April 21, 2014

biscuit à la milanaise


For my mother, it was the dessert version of “taking coals to Newcastle”. Maybe I should say she “brought firewood to Newcastle”? When she and my father ate at the best restaurant in town, she brought homemade cookies for the two of them to eat for dessert. She also brought extra cookies to give to the kitchen help. more »

April 14, 2014

« tokoroten » de bœuf

beef-flavored gelatin noodles

Across the door on each side of every truck was written: “Find a need and fill it!” It was the slogan of the sand and gravel company that occupied a long, narrow stretch of land between my hometown’s main road and the railroad tracks. Somewhere along the gravel road of life, I adopted a similar attitude. more »

April 7, 2014

cake pounti auvergnat

Auvergne-style quiche

I didn’t plan to make a quiche. I didn’t even plan to make a custard. In the end, I did both. I thought I was making a cake. The recipe called for a cake pan. The recipe included flour, eggs, and baking powder. There wasn’t much milk in the recipe. When I cut off the first slice, I could see that the crumb was smooth and dense. more »

March 31, 2014

vin rouge aux épices

spiced red wine

The date was Friday, September 29th, 2006. The place was the Hostellerie Saint‑Georges in Gruyères, Switzerland. The chef handed me six brown, one‑liter bottles and instructed me to empty them into the large Staub cocotte on the induction burner. At first, I didn’t know what was in the bottles. Their shape reminded me of the chemical bottles I used in the darkroom in college. more »

March 24, 2014

tuile de fromage et de cacao

cocoa-cheese wafer

When we last left the subject of roasted, peeled, and ground cocoa beans the thought was: “This preparation will require more work”. The cocoa‑cheese wafers were not ready for prime time. With a little rehearsal and a touch of rewrite, the show is ready to premier. The cocoa beans I used were produced by Claudio Corallo the islands of São Tomé and Príncipe off the coast of Africa. more »

March 17, 2014

algues mijoté

simmered seaweed

Hijiki is really a neat sounding word! The Latin equivalent Sargassum fusiforme is not so much fun. Both names refer to a brown sea vegetable harvested on the coasts of Japan, Korea, and China. By the time I purchase it in its dried form, it resembles small, black twigs. Even after rehydration, it doesn’t look particularly appetizing. more »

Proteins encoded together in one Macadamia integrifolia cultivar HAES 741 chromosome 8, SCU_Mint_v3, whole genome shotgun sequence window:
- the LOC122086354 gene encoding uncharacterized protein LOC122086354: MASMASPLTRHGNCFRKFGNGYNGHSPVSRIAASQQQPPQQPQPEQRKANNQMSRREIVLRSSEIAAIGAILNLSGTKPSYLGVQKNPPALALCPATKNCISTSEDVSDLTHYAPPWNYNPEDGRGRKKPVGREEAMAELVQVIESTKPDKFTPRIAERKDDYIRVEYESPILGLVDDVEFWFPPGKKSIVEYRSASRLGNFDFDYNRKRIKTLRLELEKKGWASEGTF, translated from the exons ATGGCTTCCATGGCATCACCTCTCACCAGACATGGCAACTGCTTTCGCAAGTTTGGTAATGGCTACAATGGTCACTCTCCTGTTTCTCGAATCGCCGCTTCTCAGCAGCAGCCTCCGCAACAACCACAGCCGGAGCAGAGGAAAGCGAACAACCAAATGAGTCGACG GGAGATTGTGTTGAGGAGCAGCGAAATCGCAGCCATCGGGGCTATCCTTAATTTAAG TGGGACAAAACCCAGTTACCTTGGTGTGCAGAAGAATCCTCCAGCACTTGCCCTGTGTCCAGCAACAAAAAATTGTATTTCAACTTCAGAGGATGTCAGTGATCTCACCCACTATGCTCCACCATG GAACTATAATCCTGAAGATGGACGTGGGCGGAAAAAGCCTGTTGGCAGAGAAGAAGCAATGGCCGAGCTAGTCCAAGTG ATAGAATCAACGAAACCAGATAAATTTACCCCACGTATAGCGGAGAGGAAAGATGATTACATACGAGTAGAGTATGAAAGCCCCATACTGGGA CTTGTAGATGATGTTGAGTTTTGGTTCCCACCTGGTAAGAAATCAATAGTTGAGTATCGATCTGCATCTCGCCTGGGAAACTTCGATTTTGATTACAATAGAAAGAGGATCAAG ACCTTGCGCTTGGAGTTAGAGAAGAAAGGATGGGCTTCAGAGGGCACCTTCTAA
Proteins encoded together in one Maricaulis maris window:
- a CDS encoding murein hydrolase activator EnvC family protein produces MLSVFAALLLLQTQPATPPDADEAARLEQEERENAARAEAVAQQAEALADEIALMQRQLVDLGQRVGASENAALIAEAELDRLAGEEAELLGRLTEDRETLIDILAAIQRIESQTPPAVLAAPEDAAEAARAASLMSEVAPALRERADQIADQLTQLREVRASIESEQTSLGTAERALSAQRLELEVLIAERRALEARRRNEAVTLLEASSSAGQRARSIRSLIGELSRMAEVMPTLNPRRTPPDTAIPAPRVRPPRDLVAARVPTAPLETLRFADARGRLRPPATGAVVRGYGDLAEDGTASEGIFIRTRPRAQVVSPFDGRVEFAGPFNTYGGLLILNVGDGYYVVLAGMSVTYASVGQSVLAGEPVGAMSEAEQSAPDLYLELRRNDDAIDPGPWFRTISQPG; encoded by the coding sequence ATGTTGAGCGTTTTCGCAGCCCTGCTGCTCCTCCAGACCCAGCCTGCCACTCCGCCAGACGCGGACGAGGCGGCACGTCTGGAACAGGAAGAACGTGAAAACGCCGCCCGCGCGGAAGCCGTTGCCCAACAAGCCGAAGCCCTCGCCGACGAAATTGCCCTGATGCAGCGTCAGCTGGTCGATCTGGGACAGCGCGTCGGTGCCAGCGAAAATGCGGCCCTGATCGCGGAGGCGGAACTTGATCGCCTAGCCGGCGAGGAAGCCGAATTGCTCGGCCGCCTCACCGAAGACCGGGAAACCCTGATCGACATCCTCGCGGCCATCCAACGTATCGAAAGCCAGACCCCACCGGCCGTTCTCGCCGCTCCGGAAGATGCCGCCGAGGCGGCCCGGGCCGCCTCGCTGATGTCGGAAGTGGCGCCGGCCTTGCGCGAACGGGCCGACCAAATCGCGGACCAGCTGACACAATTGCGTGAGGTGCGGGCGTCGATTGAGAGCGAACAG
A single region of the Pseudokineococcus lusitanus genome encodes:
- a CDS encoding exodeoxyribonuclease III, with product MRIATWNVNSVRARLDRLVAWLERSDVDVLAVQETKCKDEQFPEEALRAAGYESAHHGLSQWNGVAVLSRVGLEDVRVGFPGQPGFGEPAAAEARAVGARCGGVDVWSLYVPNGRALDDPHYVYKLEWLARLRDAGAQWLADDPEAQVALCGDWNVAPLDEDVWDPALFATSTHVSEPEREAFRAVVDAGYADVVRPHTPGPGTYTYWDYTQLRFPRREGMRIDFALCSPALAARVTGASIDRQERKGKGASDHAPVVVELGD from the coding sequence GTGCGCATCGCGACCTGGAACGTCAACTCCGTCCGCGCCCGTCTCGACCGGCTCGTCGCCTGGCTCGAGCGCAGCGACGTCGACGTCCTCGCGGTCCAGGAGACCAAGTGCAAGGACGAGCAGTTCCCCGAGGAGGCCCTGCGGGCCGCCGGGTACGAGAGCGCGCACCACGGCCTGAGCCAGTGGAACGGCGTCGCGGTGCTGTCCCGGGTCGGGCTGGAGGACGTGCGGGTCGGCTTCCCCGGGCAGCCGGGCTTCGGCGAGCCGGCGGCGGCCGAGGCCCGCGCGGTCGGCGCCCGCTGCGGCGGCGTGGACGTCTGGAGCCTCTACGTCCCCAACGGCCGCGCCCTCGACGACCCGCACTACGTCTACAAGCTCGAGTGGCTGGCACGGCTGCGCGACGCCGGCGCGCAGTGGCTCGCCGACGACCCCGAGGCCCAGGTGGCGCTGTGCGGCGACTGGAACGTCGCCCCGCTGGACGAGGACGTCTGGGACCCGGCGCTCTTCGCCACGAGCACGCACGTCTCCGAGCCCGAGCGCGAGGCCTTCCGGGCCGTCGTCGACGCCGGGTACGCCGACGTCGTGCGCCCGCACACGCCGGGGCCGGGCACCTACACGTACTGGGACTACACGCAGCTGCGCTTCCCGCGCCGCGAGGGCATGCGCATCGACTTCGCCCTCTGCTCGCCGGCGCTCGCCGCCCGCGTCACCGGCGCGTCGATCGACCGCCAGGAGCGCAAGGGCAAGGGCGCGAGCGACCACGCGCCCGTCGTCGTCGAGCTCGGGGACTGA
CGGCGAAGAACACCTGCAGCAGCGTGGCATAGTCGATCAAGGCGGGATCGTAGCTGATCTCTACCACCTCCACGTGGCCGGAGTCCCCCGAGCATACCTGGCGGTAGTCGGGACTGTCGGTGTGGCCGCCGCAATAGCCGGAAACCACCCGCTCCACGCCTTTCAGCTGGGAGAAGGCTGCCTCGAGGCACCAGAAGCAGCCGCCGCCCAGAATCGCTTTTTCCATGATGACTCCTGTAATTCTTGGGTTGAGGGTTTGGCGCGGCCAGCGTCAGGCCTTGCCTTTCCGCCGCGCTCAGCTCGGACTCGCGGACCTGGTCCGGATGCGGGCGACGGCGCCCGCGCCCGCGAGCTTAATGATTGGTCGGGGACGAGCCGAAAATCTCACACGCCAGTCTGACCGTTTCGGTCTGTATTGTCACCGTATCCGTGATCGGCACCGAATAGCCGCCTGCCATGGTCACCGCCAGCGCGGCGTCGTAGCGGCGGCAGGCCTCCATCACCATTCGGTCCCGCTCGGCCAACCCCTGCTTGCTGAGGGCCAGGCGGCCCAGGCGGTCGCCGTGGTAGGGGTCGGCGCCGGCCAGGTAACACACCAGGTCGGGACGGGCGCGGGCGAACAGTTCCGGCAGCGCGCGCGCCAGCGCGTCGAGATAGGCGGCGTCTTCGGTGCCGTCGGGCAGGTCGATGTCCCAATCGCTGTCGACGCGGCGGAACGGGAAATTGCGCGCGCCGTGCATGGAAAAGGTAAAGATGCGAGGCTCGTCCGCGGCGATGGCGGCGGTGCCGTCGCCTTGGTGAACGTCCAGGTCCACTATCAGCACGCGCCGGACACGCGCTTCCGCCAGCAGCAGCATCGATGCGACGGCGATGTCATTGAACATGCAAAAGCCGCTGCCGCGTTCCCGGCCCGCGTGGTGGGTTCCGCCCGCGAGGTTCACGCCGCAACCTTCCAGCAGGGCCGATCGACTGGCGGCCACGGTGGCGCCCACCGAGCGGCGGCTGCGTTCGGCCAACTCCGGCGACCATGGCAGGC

March 10, 2014

fondant au noix de coco

coconut candy

I drove back and forth across the country four times between August of 1967 and May of 1969. It was actually between Menlo Park, California, and Rochester, New York, a distance of 2,750 miles. The first trip took four days. The last trip took just under two days. Except for traveling through Pennsylvania and New York, the entire trip each time was made on Interstate 80. more »

March 3, 2014

tapenade de fèves de cacao

cocoa-bean tapenade

It was our annual walkabout. We do it on the first nice Sunday of each year. Although we live just a couple of blocks from our small downtown, when we go there we drive to the store or restaurant and don’t really see the area from ground level. The walkabout is different. more »

February 24, 2014

farce de dinde

turkey stuffing

I was thunderstruck. It just wasn’t fair. What would I do now? I had come to this market to purchase two loaves of traditional San Francisco‑style sourdough bread. These are long loaves made by old‑time bakeries. These are not artisan breads by the modern definition, but they are nonetheless very good. more »

February 17, 2014


baked custard cake

A controlled burn sounds like something relating do the management of forests rather than cooking. Usually it does. If we think about it, there may be no flames, but the surface of food goes through a controlled burn in many different preparations. The process of searing is a means of controlled burning the food surface. more »

©2014 Peter Hertzmann. All rights reserved.